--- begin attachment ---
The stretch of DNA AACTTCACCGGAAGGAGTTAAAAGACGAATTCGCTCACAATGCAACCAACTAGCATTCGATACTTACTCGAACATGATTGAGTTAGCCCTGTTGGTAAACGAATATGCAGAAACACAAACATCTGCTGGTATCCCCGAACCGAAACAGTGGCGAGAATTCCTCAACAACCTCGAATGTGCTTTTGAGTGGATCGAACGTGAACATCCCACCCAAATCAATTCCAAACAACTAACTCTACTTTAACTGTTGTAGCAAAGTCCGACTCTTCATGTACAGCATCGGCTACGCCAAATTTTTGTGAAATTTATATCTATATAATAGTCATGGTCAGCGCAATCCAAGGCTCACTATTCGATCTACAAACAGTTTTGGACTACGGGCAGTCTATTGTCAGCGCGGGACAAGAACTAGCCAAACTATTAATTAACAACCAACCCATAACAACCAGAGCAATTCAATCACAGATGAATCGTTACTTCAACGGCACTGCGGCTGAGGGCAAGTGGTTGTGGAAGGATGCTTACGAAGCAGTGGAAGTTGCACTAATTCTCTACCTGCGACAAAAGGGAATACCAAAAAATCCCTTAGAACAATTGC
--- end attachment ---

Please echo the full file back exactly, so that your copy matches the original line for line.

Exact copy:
The stretch of DNA AACTTCACCGGAAGGAGTTAAAAGACGAATTCGCTCACAATGCAACCAACTAGCATTCGATACTTACTCGAACATGATTGAGTTAGCCCTGTTGGTAAACGAATATGCAGAAACACAAACATCTGCTGGTATCCCCGAACCGAAACAGTGGCGAGAATTCCTCAACAACCTCGAATGTGCTTTTGAGTGGATCGAACGTGAACATCCCACCCAAATCAATTCCAAACAACTAACTCTACTTTAACTGTTGTAGCAAAGTCCGACTCTTCATGTACAGCATCGGCTACGCCAAATTTTTGTGAAATTTATATCTATATAATAGTCATGGTCAGCGCAATCCAAGGCTCACTATTCGATCTACAAACAGTTTTGGACTACGGGCAGTCTATTGTCAGCGCGGGACAAGAACTAGCCAAACTATTAATTAACAACCAACCCATAACAACCAGAGCAATTCAATCACAGATGAATCGTTACTTCAACGGCACTGCGGCTGAGGGCAAGTGGTTGTGGAAGGATGCTTACGAAGCAGTGGAAGTTGCACTAATTCTCTACCTGCGACAAAAGGGAATACCAAAAAATCCCTTAGAACAATTGC